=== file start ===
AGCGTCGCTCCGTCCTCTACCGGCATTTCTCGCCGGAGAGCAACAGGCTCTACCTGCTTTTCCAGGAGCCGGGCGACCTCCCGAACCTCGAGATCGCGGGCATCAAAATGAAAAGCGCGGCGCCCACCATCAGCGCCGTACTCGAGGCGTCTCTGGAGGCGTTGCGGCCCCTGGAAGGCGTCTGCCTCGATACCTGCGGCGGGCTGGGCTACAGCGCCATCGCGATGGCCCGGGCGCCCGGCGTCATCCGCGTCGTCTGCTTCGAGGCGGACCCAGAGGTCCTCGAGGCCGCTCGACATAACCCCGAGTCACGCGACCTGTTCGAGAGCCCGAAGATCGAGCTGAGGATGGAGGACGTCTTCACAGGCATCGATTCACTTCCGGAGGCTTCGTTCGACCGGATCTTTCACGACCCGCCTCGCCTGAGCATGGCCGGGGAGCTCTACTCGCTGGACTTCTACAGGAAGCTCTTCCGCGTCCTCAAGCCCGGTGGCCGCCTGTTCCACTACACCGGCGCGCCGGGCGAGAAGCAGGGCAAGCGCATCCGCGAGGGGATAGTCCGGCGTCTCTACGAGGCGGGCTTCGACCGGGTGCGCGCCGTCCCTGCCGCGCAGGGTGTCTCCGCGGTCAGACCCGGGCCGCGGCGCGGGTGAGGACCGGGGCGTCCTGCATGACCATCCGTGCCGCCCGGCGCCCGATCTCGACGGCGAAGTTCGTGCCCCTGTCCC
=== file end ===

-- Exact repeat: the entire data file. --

AGCGTCGCTCCGTCCTCTACCGGCATTTCTCGCCGGAGAGCAACAGGCTCTACCTGCTTTTCCAGGAGCCGGGCGACCTCCCGAACCTCGAGATCGCGGGCATCAAAATGAAAAGCGCGGCGCCCACCATCAGCGCCGTACTCGAGGCGTCTCTGGAGGCGTTGCGGCCCCTGGAAGGCGTCTGCCTCGATACCTGCGGCGGGCTGGGCTACAGCGCCATCGCGATGGCCCGGGCGCCCGGCGTCATCCGCGTCGTCTGCTTCGAGGCGGACCCAGAGGTCCTCGAGGCCGCTCGACATAACCCCGAGTCACGCGACCTGTTCGAGAGCCCGAAGATCGAGCTGAGGATGGAGGACGTCTTCACAGGCATCGATTCACTTCCGGAGGCTTCGTTCGACCGGATCTTTCACGACCCGCCTCGCCTGAGCATGGCCGGGGAGCTCTACTCGCTGGACTTCTACAGGAAGCTCTTCCGCGTCCTCAAGCCCGGTGGCCGCCTGTTCCACTACACCGGCGCGCCGGGCGAGAAGCAGGGCAAGCGCATCCGCGAGGGGATAGTCCGGCGTCTCTACGAGGCGGGCTTCGACCGGGTGCGCGCCGTCCCTGCCGCGCAGGGTGTCTCCGCGGTCAGACCCGGGCCGCGGCGCGGGTGAGGACCGGGGCGTCCTGCATGACCATCCGTGCCGCCCGGCGCCCGATCTCGACGGCGAAGTTCGTGCCCCTGTCCC